Renée Ting is the founding director of the Singapore Art Book Fair.

Past Work
Other Things



18 Jun 2021

The Periodic Table
Primo Levi

09 May – 18 Jun 2021

If it is true that there is no greater sorrow than to remember a happy time in a state of misery, it is just as true that calling up a moment of anguish in a tranquil mood, seated quietly at one’s desk, is a source of profound satisfaction.


During those days, when I was waiting courageously enough for death, I harbored a piercing desire for everything, for all imaginable human experiences, and I cursed my previous life, which it seemed to me I had profitted from little or badly, and I felt time running through my fingers, escaping from my body minute by minute, like a hemorrhage that can no longer be stanched.


Perfection belongs to narrated events, not to those we live.


Our ignorance allowed us to live, as you are in the mountains, and your rope is frayed and about to break, but you don't know it and feel safe.


We are not dissatisfied with our choices and with what life has given us, but when we meet we both have a curious and not unpleasant impression that a veil, a breath, a throw of the dice deflected us onto two divergent paths, which were not ours.

1 May 2021

Breakfast of Champions
Kurt Vonnegut

03 Apr – 30 Apr 2021

We are healthy only to the extent that our ideas are humane.


I couldn't help wondering if that was what God put me on Earth for — to find out how much a man could take without breaking.


Of course it is exhausting, having to reason all the time in a universe which wasn't meant to be reasonable.


There is no order in the world around us, we must adapt ourselves to the requirements of chaos instead.


As I approached my fiftieth birthday, I had become more and more enraged and mystified by the idiot decisions made by my countrymen. And then I had come suddenly to pity them, for I understood how innocent and natural it was for them to behave so abominably, and with such abominable results: They were doing their best to live like people invented in story books. This was the reason Americans shot each other so often: It was a convenient literary device for ending short stories and books.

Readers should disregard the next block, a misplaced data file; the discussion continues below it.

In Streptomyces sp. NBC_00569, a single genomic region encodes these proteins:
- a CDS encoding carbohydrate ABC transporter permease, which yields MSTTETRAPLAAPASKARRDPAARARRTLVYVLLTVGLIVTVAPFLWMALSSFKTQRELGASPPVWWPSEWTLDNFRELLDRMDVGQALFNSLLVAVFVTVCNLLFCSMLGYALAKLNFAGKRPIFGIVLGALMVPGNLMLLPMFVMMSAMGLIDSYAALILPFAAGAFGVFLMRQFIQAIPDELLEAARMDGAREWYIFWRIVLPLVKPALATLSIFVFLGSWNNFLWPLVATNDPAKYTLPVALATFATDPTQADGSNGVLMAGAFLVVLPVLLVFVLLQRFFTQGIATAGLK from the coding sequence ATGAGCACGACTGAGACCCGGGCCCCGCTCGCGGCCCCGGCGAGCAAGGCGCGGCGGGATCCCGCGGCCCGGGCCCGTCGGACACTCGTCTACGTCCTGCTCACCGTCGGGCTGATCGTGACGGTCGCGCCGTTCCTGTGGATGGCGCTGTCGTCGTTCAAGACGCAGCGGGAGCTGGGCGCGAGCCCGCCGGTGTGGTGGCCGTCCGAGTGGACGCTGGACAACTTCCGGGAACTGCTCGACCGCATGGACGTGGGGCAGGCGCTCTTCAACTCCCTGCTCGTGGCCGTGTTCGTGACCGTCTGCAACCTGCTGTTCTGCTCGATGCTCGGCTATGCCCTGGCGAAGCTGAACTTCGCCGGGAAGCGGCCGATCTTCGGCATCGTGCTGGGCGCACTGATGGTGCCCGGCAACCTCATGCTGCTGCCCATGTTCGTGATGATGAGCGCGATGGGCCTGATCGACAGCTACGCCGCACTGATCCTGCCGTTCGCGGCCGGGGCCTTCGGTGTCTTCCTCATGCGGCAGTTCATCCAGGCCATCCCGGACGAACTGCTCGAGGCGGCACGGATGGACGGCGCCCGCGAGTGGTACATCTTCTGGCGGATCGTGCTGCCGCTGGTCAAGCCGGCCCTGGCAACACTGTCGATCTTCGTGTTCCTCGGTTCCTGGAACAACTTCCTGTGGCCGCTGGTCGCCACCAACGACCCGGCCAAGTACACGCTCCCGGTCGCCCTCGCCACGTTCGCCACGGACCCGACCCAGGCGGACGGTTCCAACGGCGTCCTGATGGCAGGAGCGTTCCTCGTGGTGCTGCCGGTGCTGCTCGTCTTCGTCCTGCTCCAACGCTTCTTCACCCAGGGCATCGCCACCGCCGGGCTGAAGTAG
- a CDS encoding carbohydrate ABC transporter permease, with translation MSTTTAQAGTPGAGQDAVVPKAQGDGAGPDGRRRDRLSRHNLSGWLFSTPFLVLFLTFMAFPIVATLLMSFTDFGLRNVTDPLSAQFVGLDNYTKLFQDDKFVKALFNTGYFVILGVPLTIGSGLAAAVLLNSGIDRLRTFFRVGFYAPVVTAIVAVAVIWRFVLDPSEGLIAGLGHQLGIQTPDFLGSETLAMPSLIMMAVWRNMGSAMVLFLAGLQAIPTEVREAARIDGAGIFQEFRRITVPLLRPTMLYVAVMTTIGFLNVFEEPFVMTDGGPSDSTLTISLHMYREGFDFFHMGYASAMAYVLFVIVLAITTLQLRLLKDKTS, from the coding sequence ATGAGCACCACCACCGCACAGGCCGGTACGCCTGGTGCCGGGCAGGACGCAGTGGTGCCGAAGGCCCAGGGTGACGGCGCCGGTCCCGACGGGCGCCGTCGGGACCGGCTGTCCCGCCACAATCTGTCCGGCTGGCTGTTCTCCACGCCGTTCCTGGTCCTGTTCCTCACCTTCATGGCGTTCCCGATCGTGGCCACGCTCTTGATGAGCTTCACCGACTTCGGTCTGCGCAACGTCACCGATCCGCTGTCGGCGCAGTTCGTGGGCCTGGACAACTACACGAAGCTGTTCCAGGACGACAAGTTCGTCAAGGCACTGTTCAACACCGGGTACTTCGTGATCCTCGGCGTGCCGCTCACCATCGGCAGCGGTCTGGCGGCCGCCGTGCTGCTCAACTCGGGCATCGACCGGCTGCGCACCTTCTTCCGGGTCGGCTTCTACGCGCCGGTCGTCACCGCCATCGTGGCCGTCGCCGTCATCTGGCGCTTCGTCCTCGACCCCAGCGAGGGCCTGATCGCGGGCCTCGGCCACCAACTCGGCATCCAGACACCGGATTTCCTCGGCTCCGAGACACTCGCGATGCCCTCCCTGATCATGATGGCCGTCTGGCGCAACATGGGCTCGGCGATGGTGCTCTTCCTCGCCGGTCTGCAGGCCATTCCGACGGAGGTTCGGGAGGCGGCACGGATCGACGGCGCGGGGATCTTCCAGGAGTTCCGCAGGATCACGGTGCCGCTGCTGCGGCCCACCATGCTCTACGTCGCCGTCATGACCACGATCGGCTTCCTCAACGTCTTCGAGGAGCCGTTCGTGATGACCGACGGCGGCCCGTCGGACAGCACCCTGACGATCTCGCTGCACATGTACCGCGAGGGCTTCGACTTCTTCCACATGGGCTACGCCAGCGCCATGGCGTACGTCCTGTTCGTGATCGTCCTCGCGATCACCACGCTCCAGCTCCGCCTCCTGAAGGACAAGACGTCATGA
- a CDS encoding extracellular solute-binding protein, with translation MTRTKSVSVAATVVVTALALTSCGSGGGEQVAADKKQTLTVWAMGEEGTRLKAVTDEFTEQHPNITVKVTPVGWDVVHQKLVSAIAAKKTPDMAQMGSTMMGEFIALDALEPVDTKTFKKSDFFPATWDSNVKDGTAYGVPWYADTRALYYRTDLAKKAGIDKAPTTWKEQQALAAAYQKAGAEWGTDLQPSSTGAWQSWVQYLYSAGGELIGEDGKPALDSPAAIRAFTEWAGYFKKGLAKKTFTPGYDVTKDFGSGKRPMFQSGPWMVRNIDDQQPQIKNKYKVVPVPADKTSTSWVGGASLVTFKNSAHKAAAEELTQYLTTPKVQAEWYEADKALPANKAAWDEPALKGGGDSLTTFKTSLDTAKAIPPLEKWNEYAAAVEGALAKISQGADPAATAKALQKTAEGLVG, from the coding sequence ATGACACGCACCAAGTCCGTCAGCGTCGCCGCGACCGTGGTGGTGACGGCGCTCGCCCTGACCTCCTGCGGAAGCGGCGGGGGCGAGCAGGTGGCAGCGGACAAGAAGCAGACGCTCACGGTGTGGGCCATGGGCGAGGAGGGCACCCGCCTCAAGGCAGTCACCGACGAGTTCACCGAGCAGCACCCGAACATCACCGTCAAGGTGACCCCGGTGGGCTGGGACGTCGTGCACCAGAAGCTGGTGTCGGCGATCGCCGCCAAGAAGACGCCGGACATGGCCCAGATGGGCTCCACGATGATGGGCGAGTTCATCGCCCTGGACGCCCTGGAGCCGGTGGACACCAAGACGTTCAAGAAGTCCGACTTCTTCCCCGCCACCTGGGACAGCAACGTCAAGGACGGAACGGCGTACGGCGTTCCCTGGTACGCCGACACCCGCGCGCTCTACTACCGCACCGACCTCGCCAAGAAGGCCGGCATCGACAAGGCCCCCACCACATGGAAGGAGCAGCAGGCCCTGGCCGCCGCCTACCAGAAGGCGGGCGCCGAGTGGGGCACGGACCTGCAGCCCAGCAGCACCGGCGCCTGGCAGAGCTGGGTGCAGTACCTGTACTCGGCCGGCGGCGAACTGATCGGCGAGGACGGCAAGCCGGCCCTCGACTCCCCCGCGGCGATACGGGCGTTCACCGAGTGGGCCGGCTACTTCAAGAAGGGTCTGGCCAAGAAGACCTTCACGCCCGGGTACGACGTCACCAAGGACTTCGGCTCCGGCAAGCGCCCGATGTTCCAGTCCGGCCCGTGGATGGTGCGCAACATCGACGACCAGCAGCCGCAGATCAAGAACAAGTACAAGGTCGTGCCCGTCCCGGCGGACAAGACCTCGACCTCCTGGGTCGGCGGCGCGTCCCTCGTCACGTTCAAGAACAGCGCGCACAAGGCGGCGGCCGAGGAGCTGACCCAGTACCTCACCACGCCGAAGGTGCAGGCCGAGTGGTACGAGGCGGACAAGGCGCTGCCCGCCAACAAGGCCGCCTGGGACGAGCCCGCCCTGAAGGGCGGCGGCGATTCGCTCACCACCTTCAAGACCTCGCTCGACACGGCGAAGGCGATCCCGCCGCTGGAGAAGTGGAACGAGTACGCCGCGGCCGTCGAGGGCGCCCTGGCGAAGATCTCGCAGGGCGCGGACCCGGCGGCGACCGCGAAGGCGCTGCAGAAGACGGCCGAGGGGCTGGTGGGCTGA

Why were so many Americans treated by their government as though their lives were as disposable as paper facial tissues? Because that was the way authors customarily treated bit-part players in their made-up tales.

And so on.

Once I understood what was making America such a dangerous, unhappy nation of people who had nothing to do with real life, I resolved to shun storytelling. I would write about life. Every person would be exactly as important as any other. All facts would also be given equal weightiness. Nothing would be left out. Let others bring order to chaos. I would bring chaos to order [...]

If all writers would do that, then perhaps citizens not in the literary trades will understand that there is no order in the world around us, that we must adapt ourselves to the requirements of chaos instead.

31 March 2021

When I dare to be powerful
Audre Lorde

25 Mar – 31 Mar 2021

To question or to speak as I believed could have meant pain, or death. But we all hurt in so many different ways, all the time, and pain will either change or end. Death, on the other hand, is the final silence.


My silences had not protected me. Your silence will not protect you. But for every real word spoken, for every attempt I had ever made to speak those truths for which I am still seeking, I had made contact with other women while we examined the words to fit a world in which we all believed, bridging our differences. And it was the concern and caring of all those women which gave me strength and enabled me to scrutinize the essentials of my living.


For each of us bears the face that hatred seeks, and we have each learned to be at home with cruelty because we have survived so much of it within our own lives.


We can practice being gentle with each other by being gentle with that piece of ourselves that is hardest to hold.


What are the particular details within each of our lives that can be scrutinized and altered to help bring about change? How do we redefine difference for all women? It is not our differences which separate women, but our reluctance to recognize those differences and to deal effectively with the distortions which have resulted from the ignoring and misnaming of those differences.